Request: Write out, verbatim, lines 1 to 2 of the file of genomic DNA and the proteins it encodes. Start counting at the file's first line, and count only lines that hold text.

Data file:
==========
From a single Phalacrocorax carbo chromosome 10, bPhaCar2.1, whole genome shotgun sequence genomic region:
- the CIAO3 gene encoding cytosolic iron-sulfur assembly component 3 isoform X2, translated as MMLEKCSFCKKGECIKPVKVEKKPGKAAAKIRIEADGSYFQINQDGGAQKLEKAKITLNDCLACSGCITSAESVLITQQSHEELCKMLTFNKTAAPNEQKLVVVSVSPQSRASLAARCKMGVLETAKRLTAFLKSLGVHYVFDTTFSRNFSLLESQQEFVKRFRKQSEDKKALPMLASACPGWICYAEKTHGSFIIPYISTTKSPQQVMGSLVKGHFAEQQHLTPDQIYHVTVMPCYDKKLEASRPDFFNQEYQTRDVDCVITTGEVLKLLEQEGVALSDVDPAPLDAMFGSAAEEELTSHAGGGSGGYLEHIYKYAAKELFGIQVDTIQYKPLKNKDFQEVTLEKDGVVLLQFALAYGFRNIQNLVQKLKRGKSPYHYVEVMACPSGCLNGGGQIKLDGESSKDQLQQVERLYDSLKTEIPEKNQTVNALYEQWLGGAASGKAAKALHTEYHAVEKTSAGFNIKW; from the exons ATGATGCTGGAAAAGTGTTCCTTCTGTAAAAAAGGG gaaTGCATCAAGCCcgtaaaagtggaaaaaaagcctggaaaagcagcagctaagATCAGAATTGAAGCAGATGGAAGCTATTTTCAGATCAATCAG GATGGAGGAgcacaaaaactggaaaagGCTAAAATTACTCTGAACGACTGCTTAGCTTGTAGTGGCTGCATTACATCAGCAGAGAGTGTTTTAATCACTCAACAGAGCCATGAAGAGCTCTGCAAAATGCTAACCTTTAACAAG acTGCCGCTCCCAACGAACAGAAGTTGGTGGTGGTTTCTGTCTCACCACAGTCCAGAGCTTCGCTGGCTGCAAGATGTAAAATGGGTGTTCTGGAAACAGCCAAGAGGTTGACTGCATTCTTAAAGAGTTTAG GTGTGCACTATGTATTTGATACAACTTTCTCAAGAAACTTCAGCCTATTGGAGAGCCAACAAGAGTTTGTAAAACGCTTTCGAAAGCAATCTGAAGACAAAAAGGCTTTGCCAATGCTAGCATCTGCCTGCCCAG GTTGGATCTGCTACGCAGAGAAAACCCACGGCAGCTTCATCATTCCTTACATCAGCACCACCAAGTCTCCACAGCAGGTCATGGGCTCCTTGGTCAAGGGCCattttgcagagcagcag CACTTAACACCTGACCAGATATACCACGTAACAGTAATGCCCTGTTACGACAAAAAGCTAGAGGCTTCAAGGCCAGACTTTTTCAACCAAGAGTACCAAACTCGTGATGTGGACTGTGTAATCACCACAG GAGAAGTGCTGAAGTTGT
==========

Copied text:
From a single Phalacrocorax carbo chromosome 10, bPhaCar2.1, whole genome shotgun sequence genomic region:
- the CIAO3 gene encoding cytosolic iron-sulfur assembly component 3 isoform X2, translated as MMLEKCSFCKKGECIKPVKVEKKPGKAAAKIRIEADGSYFQINQDGGAQKLEKAKITLNDCLACSGCITSAESVLITQQSHEELCKMLTFNKTAAPNEQKLVVVSVSPQSRASLAARCKMGVLETAKRLTAFLKSLGVHYVFDTTFSRNFSLLESQQEFVKRFRKQSEDKKALPMLASACPGWICYAEKTHGSFIIPYISTTKSPQQVMGSLVKGHFAEQQHLTPDQIYHVTVMPCYDKKLEASRPDFFNQEYQTRDVDCVITTGEVLKLLEQEGVALSDVDPAPLDAMFGSAAEEELTSHAGGGSGGYLEHIYKYAAKELFGIQVDTIQYKPLKNKDFQEVTLEKDGVVLLQFALAYGFRNIQNLVQKLKRGKSPYHYVEVMACPSGCLNGGGQIKLDGESSKDQLQQVERLYDSLKTEIPEKNQTVNALYEQWLGGAASGKAAKALHTEYHAVEKTSAGFNIKW; from the exons ATGATGCTGGAAAAGTGTTCCTTCTGTAAAAAAGGG gaaTGCATCAAGCCcgtaaaagtggaaaaaaagcctggaaaagcagcagctaagATCAGAATTGAAGCAGATGGAAGCTATTTTCAGATCAATCAG GATGGAGGAgcacaaaaactggaaaagGCTAAAATTACTCTGAACGACTGCTTAGCTTGTAGTGGCTGCATTACATCAGCAGAGAGTGTTTTAATCACTCAACAGAGCCATGAAGAGCTCTGCAAAATGCTAACCTTTAACAAG acTGCCGCTCCCAACGAACAGAAGTTGGTGGTGGTTTCTGTCTCACCACAGTCCAGAGCTTCGCTGGCTGCAAGATGTAAAATGGGTGTTCTGGAAACAGCCAAGAGGTTGACTGCATTCTTAAAGAGTTTAG GTGTGCACTATGTATTTGATACAACTTTCTCAAGAAACTTCAGCCTATTGGAGAGCCAACAAGAGTTTGTAAAACGCTTTCGAAAGCAATCTGAAGACAAAAAGGCTTTGCCAATGCTAGCATCTGCCTGCCCAG GTTGGATCTGCTACGCAGAGAAAACCCACGGCAGCTTCATCATTCCTTACATCAGCACCACCAAGTCTCCACAGCAGGTCATGGGCTCCTTGGTCAAGGGCCattttgcagagcagcag CACTTAACACCTGACCAGATATACCACGTAACAGTAATGCCCTGTTACGACAAAAAGCTAGAGGCTTCAAGGCCAGACTTTTTCAACCAAGAGTACCAAACTCGTGATGTGGACTGTGTAATCACCACAG GAGAAGTGCTGAAGTTGT